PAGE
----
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Downstream effects of impounding a natural lake: the Snake River downstream from Jackson Lake Dam, Wyoming, USA


S. O. Erwin, Watershed Sciences Department, Utah State University, Logan, UT 84322-5210, USA. E-mail:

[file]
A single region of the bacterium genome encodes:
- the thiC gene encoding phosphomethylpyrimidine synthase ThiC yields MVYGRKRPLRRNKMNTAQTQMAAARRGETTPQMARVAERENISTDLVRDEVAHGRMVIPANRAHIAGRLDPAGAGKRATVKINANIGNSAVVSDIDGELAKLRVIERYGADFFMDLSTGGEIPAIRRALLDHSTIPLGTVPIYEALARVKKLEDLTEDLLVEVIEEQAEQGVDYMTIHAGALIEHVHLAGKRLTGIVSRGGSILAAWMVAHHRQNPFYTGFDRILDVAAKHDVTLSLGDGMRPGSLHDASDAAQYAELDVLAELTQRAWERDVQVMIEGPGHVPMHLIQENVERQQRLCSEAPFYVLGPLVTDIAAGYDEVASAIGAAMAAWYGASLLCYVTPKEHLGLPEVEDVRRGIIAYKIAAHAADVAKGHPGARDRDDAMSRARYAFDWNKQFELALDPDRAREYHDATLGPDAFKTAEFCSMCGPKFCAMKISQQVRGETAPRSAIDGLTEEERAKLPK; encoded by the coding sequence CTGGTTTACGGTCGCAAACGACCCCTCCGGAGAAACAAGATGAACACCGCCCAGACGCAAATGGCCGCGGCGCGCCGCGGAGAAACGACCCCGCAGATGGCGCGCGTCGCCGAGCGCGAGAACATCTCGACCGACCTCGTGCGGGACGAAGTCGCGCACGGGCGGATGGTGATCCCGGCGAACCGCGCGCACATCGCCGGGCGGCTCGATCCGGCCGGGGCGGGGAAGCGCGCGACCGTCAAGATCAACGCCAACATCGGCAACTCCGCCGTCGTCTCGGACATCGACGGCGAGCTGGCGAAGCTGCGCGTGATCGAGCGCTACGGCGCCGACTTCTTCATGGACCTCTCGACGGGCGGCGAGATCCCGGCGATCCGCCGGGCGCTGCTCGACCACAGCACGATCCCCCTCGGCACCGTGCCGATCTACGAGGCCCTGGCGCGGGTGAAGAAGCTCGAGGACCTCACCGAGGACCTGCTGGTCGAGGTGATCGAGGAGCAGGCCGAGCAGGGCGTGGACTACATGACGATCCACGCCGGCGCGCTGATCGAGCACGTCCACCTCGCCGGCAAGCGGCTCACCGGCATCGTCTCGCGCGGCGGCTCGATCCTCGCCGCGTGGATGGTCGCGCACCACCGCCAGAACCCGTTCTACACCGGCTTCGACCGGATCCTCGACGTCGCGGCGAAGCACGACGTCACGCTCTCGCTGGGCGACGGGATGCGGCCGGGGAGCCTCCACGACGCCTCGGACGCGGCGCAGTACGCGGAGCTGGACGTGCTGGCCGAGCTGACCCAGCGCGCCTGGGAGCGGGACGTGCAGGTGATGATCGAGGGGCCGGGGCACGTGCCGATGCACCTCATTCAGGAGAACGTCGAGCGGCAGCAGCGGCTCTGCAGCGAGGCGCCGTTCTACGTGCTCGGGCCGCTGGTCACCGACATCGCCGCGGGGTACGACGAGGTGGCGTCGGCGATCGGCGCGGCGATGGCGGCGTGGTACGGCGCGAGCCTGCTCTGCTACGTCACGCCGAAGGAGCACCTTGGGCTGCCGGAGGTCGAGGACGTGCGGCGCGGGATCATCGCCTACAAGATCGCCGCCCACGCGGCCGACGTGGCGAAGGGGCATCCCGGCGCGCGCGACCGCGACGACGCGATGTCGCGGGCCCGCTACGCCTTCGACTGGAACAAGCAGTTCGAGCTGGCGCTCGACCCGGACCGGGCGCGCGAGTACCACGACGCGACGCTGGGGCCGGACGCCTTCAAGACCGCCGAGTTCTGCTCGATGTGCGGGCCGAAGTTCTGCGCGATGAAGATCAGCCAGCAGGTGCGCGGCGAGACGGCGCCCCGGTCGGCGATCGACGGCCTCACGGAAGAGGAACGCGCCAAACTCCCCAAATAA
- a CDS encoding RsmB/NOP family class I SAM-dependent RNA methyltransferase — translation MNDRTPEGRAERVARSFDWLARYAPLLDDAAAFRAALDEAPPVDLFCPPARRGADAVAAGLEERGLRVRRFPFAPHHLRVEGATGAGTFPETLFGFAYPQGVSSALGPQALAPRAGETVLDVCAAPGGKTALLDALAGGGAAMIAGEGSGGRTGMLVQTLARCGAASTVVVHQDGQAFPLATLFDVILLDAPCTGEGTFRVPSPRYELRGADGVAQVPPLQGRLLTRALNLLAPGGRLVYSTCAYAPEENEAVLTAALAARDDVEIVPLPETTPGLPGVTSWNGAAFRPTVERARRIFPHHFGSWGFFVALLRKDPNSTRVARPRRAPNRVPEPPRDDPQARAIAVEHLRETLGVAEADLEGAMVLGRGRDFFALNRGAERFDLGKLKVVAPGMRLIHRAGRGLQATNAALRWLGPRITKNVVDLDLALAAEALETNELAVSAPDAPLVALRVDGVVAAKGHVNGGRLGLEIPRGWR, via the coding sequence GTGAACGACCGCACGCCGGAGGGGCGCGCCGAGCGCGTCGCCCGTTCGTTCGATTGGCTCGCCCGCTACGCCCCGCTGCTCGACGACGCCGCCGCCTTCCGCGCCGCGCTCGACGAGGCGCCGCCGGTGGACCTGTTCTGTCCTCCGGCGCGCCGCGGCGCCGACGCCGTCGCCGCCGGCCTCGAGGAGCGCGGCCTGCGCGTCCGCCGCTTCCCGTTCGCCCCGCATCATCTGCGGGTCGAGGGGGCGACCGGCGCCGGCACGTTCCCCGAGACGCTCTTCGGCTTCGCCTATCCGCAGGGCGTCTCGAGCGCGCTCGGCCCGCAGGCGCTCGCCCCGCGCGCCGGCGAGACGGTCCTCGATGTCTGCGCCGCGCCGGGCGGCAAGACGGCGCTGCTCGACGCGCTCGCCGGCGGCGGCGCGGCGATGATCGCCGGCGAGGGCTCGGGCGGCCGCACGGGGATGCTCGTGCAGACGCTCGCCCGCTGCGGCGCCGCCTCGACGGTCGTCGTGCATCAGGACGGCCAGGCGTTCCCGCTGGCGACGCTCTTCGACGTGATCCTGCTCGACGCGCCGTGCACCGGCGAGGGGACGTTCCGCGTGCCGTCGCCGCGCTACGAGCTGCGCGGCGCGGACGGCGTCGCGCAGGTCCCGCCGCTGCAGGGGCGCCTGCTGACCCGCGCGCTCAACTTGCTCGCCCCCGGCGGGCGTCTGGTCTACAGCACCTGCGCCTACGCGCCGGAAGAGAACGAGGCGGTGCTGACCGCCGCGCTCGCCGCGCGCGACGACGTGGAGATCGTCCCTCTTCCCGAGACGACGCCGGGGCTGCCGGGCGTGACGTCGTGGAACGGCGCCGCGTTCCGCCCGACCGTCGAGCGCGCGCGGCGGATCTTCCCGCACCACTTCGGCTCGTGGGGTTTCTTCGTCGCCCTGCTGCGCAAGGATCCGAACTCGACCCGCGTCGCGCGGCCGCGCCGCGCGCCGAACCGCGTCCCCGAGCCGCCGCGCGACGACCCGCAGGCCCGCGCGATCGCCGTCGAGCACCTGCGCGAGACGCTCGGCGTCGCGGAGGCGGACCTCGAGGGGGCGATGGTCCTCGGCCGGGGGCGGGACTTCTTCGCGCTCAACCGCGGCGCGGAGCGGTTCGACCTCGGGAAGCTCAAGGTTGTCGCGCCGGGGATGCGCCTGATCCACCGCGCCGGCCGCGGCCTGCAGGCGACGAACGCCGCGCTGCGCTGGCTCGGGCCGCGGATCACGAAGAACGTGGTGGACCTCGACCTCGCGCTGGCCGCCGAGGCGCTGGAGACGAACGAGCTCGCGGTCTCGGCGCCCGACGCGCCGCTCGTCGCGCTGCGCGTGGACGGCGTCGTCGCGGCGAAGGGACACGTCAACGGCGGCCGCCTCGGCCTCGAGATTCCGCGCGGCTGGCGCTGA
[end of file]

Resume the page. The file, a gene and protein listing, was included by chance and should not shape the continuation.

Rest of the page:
A sediment mass balance constructed for a 16-km reach of the Snake River downstream from Jackson Lake Dam (JLD) indicates that river regulation has reduced the magnitude of sediment mass balance deficit that would naturally exist in the absence of the dam. The sediment budget was constructed from calibrated bed load transport relations, which were used to model sediment flux into and through the study reach. Calibration of the transport relations was based on bed load transport data collected over a wide range of flows on the Snake River and its two major tributaries within the study area in 2006 and 2007. Comparison of actual flows with unregulated flows for the period since 1957 shows that operations of JLD have reduced annual peak flows and increased late summer flows. Painted tracer stones placed at five locations during the 2005 spring flood demonstrate that despite the reduction in flood magnitudes, common floods are capable of mobilizing the bed material. The sediment mass balance demonstrates that more sediment exits the study reach than is being supplied by tributaries. However, the volume of sediment exported using estimated unregulated hydrology indicates that the magnitude of the deficit would be greater in the absence of JLD. Calculations suggest that the Snake River was not in equilibrium before construction of JLD, but was naturally in sediment deficit. The conclusion that impoundment lessened a natural sediment deficit condition rather than causing sediment surplus could not have been predicted in the absence of sediment transport data, and highlights the value of transport data and calculation of sediment mass balance in informing dam operations. Copyright © 2011 John Wiley & Sons, Ltd.